The Ricky Effect
THE RICKY EFFECT
I've been away the last two weeks for work and it was with great sadness that I read that the Waves Youth Health and Development Service has closed its doors after five years.
I have a huge personal attachment to Waves - it is where I started my life in 2007. Lou, Chris, Ronnie, Kirsty and all of the other youth work team ran a tight ship, for the benefit of all Taranaki youth.
I am aware that they had more than 5000 young people registered in the service, with an incredible active register of over 3000. A major feat for yet another charity running on a very tiny and disappearing budget.
Waves has been a fundamental and essential service in our region, catering for the physical, sexual and health needs of our kids and teens.
The countless hours worked there by Lou, the team and myself saw us all gain grey hair, but it was a place that made an incredible difference in our community.
NIMBY is a term I have come to know very well over the years in the community/youth work field. It means "Not in my back yard"- an attitude many Kiwis have towards our ever-present societal needs.
It's not a blatant denial that there is abuse and poverty out there, it's more of an apathy towards its existence.
It is all too easy for us to lay down blame on parents and how terrible they are, and it's all too easy for us to 'like' a facebook status about an "issue" we have a narrow opinion on. It's even easier for us to sponsor a child in Africa, than to support our own.
However, when it comes to kids going to school hungry, not having a decent breakfast and packed lunch, it appears there is now a growing movement of support and triumph.
Sure, there are still NIMBY extremists on one side of the issue pointing and blaming other people, but it appears more and more New Zealanders are starting to give and help.
They say you are what you eat. True statement to an extent, but when you're genetically awkward like me, things can be pretty bloody annoying.
More often than not, the world looks at people who are larger than usual and writes them off as McDonald's leeches, obese by choice, overweight, lazy slobs.
But then there's people like me - tall, skinny bean poles with not much muscle mass, who must be anorexic, underweight, unhealthy people who eat nothing but chips and live a terribly unhealthy lifestyle.
Surely it's a mix of your lifestyle choices and genetics that truly determine what you're going to look like, right? Wrong. It's the lifestyle choice that determines your mood, attitude and how you deal with your genetics.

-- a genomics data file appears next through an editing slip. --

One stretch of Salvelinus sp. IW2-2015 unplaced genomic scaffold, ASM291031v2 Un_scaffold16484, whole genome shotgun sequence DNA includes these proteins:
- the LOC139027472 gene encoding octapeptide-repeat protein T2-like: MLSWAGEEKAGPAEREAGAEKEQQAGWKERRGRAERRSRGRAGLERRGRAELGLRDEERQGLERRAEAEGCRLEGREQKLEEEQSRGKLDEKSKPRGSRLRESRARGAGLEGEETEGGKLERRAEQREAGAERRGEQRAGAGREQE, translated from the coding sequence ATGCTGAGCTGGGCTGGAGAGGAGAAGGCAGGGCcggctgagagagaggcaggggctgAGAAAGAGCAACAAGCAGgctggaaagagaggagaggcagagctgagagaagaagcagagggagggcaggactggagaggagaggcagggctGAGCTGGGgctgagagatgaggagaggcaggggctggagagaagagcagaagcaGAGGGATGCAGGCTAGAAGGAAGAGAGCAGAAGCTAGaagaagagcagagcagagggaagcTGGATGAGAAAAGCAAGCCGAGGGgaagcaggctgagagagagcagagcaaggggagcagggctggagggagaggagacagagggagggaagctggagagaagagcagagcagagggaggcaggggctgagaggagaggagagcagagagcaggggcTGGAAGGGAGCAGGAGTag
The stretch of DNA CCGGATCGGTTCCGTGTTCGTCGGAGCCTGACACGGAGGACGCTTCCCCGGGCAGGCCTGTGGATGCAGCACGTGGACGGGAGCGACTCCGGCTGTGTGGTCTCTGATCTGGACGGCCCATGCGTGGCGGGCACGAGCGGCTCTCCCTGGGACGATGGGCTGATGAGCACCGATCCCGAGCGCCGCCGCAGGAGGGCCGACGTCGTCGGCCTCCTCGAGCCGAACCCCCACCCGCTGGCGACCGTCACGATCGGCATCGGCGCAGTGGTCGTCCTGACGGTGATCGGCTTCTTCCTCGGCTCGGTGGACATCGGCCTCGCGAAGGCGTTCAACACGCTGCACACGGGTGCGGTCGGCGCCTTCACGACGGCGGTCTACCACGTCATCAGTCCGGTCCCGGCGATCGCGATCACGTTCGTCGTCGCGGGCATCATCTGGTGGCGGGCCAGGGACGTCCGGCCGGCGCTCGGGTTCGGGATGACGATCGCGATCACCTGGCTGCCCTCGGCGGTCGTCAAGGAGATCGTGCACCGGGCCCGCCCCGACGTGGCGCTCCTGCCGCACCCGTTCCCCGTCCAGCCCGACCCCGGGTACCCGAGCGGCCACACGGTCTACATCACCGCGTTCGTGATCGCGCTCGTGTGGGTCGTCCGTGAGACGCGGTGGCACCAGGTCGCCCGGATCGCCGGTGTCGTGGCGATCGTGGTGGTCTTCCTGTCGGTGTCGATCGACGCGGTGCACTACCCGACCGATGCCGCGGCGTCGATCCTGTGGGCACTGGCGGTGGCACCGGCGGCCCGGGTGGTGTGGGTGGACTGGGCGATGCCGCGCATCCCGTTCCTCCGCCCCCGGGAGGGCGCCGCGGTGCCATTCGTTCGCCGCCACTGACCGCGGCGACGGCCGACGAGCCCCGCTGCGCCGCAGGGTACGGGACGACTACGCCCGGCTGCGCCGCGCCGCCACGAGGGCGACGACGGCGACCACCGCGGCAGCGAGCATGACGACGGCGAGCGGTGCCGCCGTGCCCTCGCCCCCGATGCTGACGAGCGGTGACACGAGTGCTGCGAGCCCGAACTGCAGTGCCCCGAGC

It's a sad reality that people at both ends of the spectrum are envious of each other. Some, shall we say, well-built, people often say to me "I wish I was as skinny as you", to which I often reply, "well how about you give me some of your mass, and we'll both be happy".
I'm wondering what life would be like if they raised the drinking age to 20. Things probably wouldn't be too different - young people are resourceful and sneaky. Would it actually affect our 'drinking culture'?
I had my first beer when I was 12. It was a regular occurrence for me to have a few beers when I was with my family at certain events and places, supervised of course. But when I was 14, I started stealing beers out of the fridge - pulling the cans more to the front to give an illusion that there were still lots there. Dad couldn't recall drinking that many but went with the flow anyway.
I was pulled up on it eventually, and my parents expressed their disappointment. They said something like "we would rather know you were drinking than you being sneaky about it".
At the time, that was the green light I had been waiting for, to get on it with mates at our under-age parties filled with binging rage, copious amounts of booze, loud music and other more adventurous things.
Sure, we puked and we ended up with random cuts and bruises, we did things we regretted, but hey, it was an experience beyond our age and I came to understand what not to do.
Last week saw some pretty historic stuff happening in New Zealand.
The big wigs in the Beehive voted to keep the alcohol age at 18 (much to the disgust of many health-orientated organisations).
We also saw the Marriage Amendment Bill enter its next stage, which could well see our nation embrace a major societal change, allowing same-sex couples to marry and possibly adopt children, much to the disgust of religious groups and other conservative, old-school people.
That has created a real battleground on the internet, and Bob McCoskrie of Family First has been a target in recent months. He was on the news because a group of people flooded one of his anti-marriage equality sites, which resulted in it shutting down for a while.
In my short 23 years I don't think I've seen such a powerful lobbying movement before from all sides of a debate! It is easy for people to have a strong voice and presence online, it's easy to click 'like' on facebook, it's easy to comment on a status, and it's even easy to sign a petition online.
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